Mark Oldenberg, president and CEO of Security Financial Bank (SFB), is pleased to announce that Patty Chambers has joined SFB as director of human resources (HR). In this position, Chambers will work closely with Oldenberg and the senior management team to foster bank culture and drive organizational change.

“Patty will add a lot to our team with her HR knowledge, positive attitude, and fresh perspective for growing Security Financial Bank,” Oldenberg said.

Chambers has an extensive understanding of human resources for financial institutions and knows the Eau Claire area very well. She has worked in various industries in both Texas and Minnesota before she returned to her roots in the Chippewa Valley.

“I’m grateful for the variety of professional experiences I’ve had that have shaped my background in HR,” Chambers said. “I look forward to getting to know the SFB team and supporting the growth goals of our employees and the bank.”

Chambers attended the University of Wisconsin–Eau Claire and graduated with a degree in organizational communication. Since then, she has attained her Senior Professional Human Resources certification and is a Society of HR Management – Sr. Certified Professional. Currently, she serves on the CVTC Business Advisory Board and enjoys country living south of Eau Claire with her husband and pets.

Rose Oswald PoelsBy Rose Oswald Poels

Ensuring the financial success and prosperity of our community members is at the heart of the banking industry. Recently, the FINRA Investor Education Foundation released its National Financial Capability Study results, providing insights into the financial capability of U.S. adults. The findings are a helpful resource in understanding the financial circumstances of households in Wisconsin compared to the region and nation.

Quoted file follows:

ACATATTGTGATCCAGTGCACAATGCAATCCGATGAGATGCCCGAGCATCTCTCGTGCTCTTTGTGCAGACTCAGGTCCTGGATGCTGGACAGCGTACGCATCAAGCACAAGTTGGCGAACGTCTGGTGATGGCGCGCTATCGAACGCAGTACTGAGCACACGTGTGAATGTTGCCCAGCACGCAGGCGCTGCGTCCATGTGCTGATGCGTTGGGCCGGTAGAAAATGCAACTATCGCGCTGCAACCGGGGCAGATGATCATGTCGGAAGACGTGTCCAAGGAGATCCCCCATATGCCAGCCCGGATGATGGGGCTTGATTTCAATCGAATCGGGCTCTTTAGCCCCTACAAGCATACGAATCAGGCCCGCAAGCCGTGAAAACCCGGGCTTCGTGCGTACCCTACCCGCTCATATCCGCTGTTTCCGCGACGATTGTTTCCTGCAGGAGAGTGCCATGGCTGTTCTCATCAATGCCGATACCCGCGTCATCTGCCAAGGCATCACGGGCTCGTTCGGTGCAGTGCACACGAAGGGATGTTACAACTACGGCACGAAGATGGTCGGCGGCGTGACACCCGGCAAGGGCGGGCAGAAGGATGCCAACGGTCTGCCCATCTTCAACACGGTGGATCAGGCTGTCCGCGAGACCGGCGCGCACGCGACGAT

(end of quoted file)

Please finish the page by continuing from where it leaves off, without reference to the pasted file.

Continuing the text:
The summary of FINRA’s findings — split into specific sections such as making ends meet, planning ahead, managing financial products, and financial knowledge — underscore a few of the most important areas relating to financial literacy. Conducted June through October 2021, the results show that Wisconsinites stand ahead of the rest of the U.S. in many critical areas such as having emergency funds, a savings account, and a plan for their future.

Bankers play an important role in outreach efforts in your communities to equip consumers young and old with the knowledge and resources needed to achieve financial stability and prosperity.

In countless ways, Wisconsin bankers do so much to promote financially healthy communities. To support you in this work, the Wisconsin Bankers Foundation (WBF) serves as the hub for all things financial literacy. Annually, Wisconsin bankers venture into schools as part of Teach Children to Save Day in April using WBF’s Reading Raises Interest Kits. In addition, the Foundation is actively working to curate relevant resources bankers can use with people of all ages and levels of financial experience — please wisbankfoundation.org/resources to view what we have available now.

As a reminder, the 2022–2023 Financial Education Summary Forms are now open. Not only does the Foundation assist Wisconsin bankers in providing resources for all consumers, but we also celebrate these important contributions you make each day to our state. If your bank employees participate in any financial education-related event from June 1, 2022 through May 31, 2023, please submit a form as you go to record your activity. Questions related to WBF and resources available for your bank can be directed to Hannah Flanders, WBF coordinator.